Former Reserve Bank of India governor Raghuram Rajan said on Thursday that overly focusing on what sovereign rating agencies think can take one's eyes off what needs to be done for the economy.
"It is also important to convince both domestic and international investors that after the crisis associated with the pandemic is over, we will return to fiscal responsibility over the medium term, and the government should do more to convince them of that," Rajan told the Global Markets Forum.
India was placed under one of the strictest lockdowns in the world in late March for more than two months to stem the spread of the coronavirus, but cases have continued to rise steadily since the government eased restrictions in June, stymieing hopes of an economic recovery.
The government has announced several initiatives to help the poor and small- and medium-size businesses, but actual cash outgo from the government's measures has been estimated at just about 1% of GDP.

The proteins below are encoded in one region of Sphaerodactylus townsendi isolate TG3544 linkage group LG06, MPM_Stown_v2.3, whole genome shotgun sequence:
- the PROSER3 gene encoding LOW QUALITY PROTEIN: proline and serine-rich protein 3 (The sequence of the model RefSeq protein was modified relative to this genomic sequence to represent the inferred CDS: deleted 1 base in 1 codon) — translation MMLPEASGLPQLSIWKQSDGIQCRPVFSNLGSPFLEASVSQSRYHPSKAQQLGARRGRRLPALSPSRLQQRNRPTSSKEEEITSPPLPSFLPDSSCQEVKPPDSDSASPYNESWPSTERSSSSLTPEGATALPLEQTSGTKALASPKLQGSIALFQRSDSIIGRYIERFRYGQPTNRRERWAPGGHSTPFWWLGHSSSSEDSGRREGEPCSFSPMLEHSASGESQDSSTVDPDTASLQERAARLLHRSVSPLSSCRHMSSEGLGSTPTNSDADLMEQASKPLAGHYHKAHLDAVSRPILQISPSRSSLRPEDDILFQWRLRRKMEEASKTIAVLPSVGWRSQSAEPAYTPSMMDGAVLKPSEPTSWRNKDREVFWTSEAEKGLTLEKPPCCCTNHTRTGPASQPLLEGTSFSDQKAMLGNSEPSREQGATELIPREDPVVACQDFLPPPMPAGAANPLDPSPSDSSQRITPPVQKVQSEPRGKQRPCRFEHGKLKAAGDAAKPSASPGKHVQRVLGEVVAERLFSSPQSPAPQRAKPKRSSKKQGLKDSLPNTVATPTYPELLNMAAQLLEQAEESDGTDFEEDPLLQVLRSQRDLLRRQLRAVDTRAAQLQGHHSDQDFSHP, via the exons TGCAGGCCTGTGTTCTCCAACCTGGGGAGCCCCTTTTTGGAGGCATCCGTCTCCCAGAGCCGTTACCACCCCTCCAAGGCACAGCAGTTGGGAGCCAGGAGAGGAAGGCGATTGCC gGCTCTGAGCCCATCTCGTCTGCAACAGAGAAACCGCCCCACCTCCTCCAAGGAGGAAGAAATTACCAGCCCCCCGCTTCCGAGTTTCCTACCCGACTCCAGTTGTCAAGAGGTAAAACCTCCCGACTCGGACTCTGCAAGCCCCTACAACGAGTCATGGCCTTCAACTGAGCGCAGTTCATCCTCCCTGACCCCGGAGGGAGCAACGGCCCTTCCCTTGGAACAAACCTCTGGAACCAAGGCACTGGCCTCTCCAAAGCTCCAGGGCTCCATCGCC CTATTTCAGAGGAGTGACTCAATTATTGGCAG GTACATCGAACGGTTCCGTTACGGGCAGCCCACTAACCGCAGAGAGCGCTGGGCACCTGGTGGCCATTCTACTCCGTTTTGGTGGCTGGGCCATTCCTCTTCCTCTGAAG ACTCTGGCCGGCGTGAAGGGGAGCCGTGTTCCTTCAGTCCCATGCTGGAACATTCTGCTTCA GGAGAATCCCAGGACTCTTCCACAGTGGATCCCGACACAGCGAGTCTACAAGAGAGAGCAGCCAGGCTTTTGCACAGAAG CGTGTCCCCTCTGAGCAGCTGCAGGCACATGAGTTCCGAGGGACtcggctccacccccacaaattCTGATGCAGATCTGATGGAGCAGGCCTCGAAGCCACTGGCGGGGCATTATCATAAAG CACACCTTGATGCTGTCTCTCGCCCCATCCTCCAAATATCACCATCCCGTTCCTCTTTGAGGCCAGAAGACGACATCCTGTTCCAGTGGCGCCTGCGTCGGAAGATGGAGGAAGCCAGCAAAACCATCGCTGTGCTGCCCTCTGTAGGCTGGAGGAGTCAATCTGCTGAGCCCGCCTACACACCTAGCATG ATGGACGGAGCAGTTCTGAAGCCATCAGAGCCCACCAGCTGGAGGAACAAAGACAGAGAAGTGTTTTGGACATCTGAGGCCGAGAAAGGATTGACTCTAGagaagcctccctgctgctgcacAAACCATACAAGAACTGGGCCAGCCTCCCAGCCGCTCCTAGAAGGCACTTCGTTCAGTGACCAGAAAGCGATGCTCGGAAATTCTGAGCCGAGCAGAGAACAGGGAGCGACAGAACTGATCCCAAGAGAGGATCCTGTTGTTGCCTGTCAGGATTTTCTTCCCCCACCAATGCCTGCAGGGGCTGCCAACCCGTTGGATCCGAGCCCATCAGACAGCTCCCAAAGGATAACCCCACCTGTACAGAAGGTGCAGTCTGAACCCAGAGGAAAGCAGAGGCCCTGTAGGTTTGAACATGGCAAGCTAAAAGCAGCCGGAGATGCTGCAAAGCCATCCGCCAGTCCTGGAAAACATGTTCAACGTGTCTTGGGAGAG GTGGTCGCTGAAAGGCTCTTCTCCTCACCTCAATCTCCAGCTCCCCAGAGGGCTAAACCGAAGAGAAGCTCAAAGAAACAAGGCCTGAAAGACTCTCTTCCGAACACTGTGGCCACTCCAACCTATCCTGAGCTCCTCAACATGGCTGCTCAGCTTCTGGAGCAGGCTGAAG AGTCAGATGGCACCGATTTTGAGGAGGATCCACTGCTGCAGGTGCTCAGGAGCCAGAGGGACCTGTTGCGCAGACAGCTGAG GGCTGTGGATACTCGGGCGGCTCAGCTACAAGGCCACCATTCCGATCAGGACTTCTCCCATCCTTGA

Several attribute the fiscal prudence to fear of a downgrade after Moody's cut India's rating and outlook in early June followed closely by a change in outlook from Fitch.
The central bank on its part too has reduced the key lending rate by 115 basis points on top of the 135 bps last year and is widely expected to cut rates by another 25 bps later on Thursday.
"The RBI and government have certainly been cooperating, but it seems like it is elsewhere, the ball is in the government's court to do more," Rajan said.
He said the RBI needs to focus on whether credit is reaching the stressed areas of the economy and also if the viable firms were able to access credit and not the unviable ones.
"And I think that's where it has to focus its attentions, because resources, as you well know, are limited in India today."
Recently analysts, however, have cited the growing possibility the RBI may prefer to pause and cut rates only at its October meeting.
Government officials too have suggested the possibility of any more fiscal stimulus being announced, would only come in the second half of the fiscal year, once a recovery has taken root and coronavirus cases have peaked.
"What India should focus on at this point is protecting its economic capabilities, so that when it has dealt with the virus it can go resume activity in a reasonable way. That should be the focus," Rajan said.
"And if it does that, there is no reason why the rating agencies will not see that as an appropriate policy".